I do like to travel. If you hadn't figured that out.
Sometimes, the cities and town are a bit pedestrian. Sometimes, they have an intense energy of their own. Sometimes, the people are simply like the ones you pass on the sidewalk at home. Sometimes, they are exceedingly memorable.
Last night, I published a photo of a passageway in Bergen, Norway. This was one of our jaunts when we had an actual guide, a small and improbably Italian young man, and he was the one who'd dragged us to this particular courtyard (from whence I immediately ran away and started snapping photos elsewhere). He was rather adorable, and we privately dubbed him Frodo Hughes, for reasons I think I'll decline to explain. And the adorable? It wasn't because he was sweet or anything so mushy, though he was kind and friendly without being effusive. It had more to do with his passion for guiding (in some cases, herding), and his complete bemusement over certain aspects of Norwegian social life. I never entirely comprehended the story, but he told us about some law against imbibing alcohol during the work week, and thus, everyone got falling down drunk at the weekend.
"Saturday night, it's Armageddon! People rolling around in the street!" Mr. Frodo Hughes told us emphatically, railing with a blistering incomprehension at such behavior.
So "It's Armageddon!" became the familial tagline for a good portion of the trip, because we found it hilarious.
I encounter a lot of drivers, too. Taxi drivers, shuttle drivers, hired drivers. They always have a story or six, and some also have abundant good humor, a necessary ingredient when members of the extended family are thrown into the mix. A darling man that I hired to drive us from London to Dover gave us a little extra tour of London when he heard that the daughter really wanted to see Big Ben. And he put up with a certain elderly woman's non-stop litany of complaints until she fell asleep. I tipped him hugely at the end, and he seemed loathe to take it.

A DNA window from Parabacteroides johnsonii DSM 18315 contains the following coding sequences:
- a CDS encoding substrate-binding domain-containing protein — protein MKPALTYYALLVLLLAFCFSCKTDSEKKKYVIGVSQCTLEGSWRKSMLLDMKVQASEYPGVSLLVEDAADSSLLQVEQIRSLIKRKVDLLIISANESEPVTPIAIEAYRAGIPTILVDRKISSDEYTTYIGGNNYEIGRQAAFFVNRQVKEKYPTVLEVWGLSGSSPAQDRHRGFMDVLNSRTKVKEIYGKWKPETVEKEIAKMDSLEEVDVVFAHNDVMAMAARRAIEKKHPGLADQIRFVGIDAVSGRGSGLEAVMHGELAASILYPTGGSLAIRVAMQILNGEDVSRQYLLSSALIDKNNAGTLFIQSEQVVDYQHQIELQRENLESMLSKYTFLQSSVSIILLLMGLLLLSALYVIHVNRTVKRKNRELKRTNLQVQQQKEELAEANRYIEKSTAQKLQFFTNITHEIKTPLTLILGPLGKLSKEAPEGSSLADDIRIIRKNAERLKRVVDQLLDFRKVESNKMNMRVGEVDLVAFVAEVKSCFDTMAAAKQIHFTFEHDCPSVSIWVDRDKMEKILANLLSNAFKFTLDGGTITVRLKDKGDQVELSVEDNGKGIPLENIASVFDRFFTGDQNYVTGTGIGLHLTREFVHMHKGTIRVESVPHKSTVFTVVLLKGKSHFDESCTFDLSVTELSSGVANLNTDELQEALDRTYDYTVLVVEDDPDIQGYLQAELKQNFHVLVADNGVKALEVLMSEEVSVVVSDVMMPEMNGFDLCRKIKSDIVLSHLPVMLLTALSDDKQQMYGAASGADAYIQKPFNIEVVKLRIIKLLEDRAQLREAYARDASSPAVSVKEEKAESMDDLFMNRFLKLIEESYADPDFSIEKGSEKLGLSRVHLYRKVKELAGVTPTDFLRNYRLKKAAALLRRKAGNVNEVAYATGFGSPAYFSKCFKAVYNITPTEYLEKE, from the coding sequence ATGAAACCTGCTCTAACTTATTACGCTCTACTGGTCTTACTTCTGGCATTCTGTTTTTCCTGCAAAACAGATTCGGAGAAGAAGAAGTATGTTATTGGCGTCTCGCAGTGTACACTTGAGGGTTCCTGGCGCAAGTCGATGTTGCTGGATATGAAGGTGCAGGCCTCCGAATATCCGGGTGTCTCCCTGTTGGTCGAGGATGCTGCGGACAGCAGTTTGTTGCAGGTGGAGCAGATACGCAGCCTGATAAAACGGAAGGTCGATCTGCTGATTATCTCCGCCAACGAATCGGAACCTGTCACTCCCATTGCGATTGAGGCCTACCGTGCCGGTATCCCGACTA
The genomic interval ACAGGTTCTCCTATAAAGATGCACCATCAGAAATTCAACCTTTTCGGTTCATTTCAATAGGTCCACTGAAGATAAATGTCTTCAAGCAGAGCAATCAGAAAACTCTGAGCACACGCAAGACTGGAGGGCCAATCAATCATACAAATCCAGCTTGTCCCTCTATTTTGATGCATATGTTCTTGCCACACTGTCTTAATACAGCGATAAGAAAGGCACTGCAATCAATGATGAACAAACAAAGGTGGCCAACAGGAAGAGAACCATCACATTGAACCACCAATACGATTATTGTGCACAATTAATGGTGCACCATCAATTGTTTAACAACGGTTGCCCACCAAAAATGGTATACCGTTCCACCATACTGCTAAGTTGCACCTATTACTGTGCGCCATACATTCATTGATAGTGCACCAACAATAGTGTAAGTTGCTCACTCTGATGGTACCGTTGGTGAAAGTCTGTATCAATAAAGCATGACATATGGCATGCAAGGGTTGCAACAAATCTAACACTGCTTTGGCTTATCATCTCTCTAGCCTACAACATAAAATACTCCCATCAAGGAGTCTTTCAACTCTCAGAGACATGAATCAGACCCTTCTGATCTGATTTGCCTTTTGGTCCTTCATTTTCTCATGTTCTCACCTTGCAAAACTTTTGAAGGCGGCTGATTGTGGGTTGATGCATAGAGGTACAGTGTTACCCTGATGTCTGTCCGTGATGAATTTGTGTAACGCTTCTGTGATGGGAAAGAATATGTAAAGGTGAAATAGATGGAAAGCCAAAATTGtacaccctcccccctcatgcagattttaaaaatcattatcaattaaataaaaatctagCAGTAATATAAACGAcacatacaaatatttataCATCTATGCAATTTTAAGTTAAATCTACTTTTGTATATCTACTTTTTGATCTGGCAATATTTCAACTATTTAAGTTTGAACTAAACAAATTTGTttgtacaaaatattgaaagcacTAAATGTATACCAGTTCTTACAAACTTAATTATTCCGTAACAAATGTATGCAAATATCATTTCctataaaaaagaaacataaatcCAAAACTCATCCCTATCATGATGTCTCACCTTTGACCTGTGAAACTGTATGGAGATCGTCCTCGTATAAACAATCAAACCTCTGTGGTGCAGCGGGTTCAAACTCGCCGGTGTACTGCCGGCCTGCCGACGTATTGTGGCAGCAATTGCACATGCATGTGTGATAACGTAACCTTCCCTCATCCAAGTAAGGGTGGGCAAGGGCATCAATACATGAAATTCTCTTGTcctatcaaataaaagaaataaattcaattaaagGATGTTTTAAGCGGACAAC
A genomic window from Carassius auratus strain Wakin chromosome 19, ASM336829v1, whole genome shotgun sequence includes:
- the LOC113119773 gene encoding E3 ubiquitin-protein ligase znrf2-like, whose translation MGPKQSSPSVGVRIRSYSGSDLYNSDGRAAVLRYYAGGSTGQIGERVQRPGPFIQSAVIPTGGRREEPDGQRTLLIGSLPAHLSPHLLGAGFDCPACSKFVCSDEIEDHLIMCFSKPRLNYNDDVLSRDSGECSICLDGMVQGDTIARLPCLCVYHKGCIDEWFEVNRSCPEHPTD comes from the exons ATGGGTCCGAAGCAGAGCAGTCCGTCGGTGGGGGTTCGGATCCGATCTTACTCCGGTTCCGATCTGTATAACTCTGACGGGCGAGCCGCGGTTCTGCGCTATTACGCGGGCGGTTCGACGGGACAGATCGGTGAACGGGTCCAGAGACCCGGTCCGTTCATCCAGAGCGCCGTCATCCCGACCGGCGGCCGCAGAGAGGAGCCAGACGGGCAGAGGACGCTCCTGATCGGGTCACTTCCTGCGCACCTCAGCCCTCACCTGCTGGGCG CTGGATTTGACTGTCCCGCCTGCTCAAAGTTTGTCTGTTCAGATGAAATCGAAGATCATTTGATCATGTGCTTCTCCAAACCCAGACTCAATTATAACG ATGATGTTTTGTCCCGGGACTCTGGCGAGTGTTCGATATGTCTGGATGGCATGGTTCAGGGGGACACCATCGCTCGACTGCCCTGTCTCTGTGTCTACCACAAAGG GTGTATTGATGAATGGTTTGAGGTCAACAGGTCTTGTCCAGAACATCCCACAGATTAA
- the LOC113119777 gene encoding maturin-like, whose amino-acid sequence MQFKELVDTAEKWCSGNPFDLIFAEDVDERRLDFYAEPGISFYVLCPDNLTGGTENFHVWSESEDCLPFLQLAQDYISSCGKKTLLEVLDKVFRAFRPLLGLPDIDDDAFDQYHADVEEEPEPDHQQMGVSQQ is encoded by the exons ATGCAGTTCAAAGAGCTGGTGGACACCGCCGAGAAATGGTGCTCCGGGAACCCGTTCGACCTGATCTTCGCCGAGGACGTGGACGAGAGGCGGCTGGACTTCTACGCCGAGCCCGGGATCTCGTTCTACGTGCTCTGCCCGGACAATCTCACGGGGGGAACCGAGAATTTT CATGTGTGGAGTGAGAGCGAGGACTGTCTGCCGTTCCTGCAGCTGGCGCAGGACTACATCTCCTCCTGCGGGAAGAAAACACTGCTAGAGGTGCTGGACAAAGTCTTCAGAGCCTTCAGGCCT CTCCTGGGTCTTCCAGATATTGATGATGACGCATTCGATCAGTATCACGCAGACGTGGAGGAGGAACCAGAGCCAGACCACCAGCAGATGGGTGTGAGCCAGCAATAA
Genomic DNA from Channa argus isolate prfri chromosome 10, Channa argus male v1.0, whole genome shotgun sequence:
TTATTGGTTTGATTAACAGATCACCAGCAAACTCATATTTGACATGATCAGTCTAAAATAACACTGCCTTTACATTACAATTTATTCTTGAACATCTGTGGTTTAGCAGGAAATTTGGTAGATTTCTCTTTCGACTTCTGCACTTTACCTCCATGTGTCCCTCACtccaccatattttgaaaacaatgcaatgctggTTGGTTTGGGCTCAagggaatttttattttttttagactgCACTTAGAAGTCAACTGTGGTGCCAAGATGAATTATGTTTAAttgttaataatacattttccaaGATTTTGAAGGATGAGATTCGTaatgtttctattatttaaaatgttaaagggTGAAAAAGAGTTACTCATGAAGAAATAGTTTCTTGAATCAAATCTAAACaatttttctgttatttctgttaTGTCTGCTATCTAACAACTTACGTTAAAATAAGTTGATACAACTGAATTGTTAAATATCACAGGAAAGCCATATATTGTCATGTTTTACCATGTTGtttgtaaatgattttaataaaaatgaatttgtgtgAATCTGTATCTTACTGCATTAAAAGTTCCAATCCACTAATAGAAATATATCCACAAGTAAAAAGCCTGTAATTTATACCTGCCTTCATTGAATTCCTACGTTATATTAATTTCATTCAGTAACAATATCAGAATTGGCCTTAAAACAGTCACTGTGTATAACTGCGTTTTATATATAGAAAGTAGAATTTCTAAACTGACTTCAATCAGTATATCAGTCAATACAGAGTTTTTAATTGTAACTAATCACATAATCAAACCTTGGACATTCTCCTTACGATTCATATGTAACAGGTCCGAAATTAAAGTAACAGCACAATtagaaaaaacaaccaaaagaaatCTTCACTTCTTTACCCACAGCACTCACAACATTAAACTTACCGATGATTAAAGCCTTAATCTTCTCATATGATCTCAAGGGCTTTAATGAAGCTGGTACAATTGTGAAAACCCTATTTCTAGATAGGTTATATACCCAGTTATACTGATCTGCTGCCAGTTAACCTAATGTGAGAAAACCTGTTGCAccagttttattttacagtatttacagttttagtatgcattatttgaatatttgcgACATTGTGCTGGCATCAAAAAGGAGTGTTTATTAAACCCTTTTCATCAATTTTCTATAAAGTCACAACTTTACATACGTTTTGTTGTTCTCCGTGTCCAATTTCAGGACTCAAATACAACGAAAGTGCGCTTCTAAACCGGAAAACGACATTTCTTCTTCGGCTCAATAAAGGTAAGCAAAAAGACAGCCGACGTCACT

"Miss," he asked, holding the bills. "Are you sure?"
I assured him he'd earned every pence.
And then, there are the times you visit someplace, and you are being watched the whole time: microphones, cameras, guides, and everyone else.
My first night in Soviet-era Moscow, we were shuttled to an elderly hotel because with typical Soviet efficiency, our rooms at the Intourist hotel "weren't ready." When, finally, after what seemed year of flying, passport control, customs and wandering the ring road in search of a place to stay, we were dumped at this horrible building. We hoped for the best, and eventually, got a key, got past the key lady, and got into our room.
"Wha...?" my travel companion C.H. murmured, staring up at the ceiling.
I started, probably unforgivably, laughing. Maybe it was just hysteria after a day plus of travel, the harrassment at the passport station, the lack of sleep, but the two microphones each dangling from a foot of wire from the ceiling had to be the funniest thing I'd ever seen--at least until the moment 8 years in the future on my second trip to Soviet-era Moscow when I spotted the camera lens in the eye of a portrait of Marx.
(I am SO not making this up.)
"Dobryĭ vecher," I sang out, and continued in Russian, "Are you listening?"
(Watching the excellent film The Lives of Others brought the memories of that time back quite eerily. I wondered then, and still do, who were those people listening? What did they think of our inane college-student chatter?)
And so, I travel. I travel with my family; I travel on my own. One of the saving graces of my life is possessing the ability to move about by myself, to be comfortable doing so. I travel carefully, always, but with intention, with a desire to discover more of the world, more of the people who live in it. I have so much fun, but I learn so much along the way. There are stories out there, waiting to be told. People, waiting to be met. Friends to see again. Music to listen to. Hikes to be taken. Delicious food to be discovered. Companionship, camaraderie, the fascinating conversation with someone you may never meet again.
The world is a portrait, a photo, a mirror. I step into it and become better.
Go listen to some good music: "I Belong to You/Mon coeur s'ouvre a ta voix" from the album The Resistance by Muse. Subtext? This is me you're talking to...